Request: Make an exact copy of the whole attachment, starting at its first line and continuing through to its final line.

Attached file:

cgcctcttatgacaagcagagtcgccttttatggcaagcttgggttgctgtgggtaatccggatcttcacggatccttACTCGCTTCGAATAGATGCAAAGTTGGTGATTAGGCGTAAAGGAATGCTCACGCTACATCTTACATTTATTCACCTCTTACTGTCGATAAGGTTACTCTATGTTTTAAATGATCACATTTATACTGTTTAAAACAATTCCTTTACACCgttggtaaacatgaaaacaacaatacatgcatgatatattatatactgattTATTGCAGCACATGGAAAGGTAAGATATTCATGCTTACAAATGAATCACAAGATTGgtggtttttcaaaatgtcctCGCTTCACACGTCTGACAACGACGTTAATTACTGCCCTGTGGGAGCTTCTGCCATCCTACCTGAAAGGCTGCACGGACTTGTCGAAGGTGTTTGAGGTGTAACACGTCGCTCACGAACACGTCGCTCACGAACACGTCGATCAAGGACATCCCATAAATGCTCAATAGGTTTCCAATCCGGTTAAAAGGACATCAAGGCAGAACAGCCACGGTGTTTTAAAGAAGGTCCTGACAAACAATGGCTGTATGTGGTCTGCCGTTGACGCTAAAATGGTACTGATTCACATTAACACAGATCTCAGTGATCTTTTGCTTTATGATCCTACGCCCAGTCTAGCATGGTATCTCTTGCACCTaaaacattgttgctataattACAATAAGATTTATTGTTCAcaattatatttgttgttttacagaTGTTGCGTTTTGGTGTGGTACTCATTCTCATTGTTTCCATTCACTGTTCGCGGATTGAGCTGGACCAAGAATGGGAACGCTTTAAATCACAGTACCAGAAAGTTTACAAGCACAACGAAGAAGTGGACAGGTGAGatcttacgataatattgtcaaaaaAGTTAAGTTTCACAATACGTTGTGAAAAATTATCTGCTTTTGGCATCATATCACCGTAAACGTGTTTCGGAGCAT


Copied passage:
cgcctcttatgacaagcagagtcgccttttatggcaagcttgggttgctgtgggtaatccggatcttcacggatccttACTCGCTTCGAATAGATGCAAAGTTGGTGATTAGGCGTAAAGGAATGCTCACGCTACATCTTACATTTATTCACCTCTTACTGTCGATAAGGTTACTCTATGTTTTAAATGATCACATTTATACTGTTTAAAACAATTCCTTTACACCgttggtaaacatgaaaacaacaatacatgcatgatatattatatactgattTATTGCAGCACATGGAAAGGTAAGATATTCATGCTTACAAATGAATCACAAGATTGgtggtttttcaaaatgtcctCGCTTCACACGTCTGACAACGACGTTAATTACTGCCCTGTGGGAGCTTCTGCCATCCTACCTGAAAGGCTGCACGGACTTGTCGAAGGTGTTTGAGGTGTAACACGTCGCTCACGAACACGTCGCTCACGAACACGTCGATCAAGGACATCCCATAAATGCTCAATAGGTTTCCAATCCGGTTAAAAGGACATCAAGGCAGAACAGCCACGGTGTTTTAAAGAAGGTCCTGACAAACAATGGCTGTATGTGGTCTGCCGTTGACGCTAAAATGGTACTGATTCACATTAACACAGATCTCAGTGATCTTTTGCTTTATGATCCTACGCCCAGTCTAGCATGGTATCTCTTGCACCTaaaacattgttgctataattACAATAAGATTTATTGTTCAcaattatatttgttgttttacagaTGTTGCGTTTTGGTGTGGTACTCATTCTCATTGTTTCCATTCACTGTTCGCGGATTGAGCTGGACCAAGAATGGGAACGCTTTAAATCACAGTACCAGAAAGTTTACAAGCACAACGAAGAAGTGGACAGGTGAGatcttacgataatattgtcaaaaaAGTTAAGTTTCACAATACGTTGTGAAAAATTATCTGCTTTTGGCATCATATCACCGTAAACGTGTTTCGGAGCAT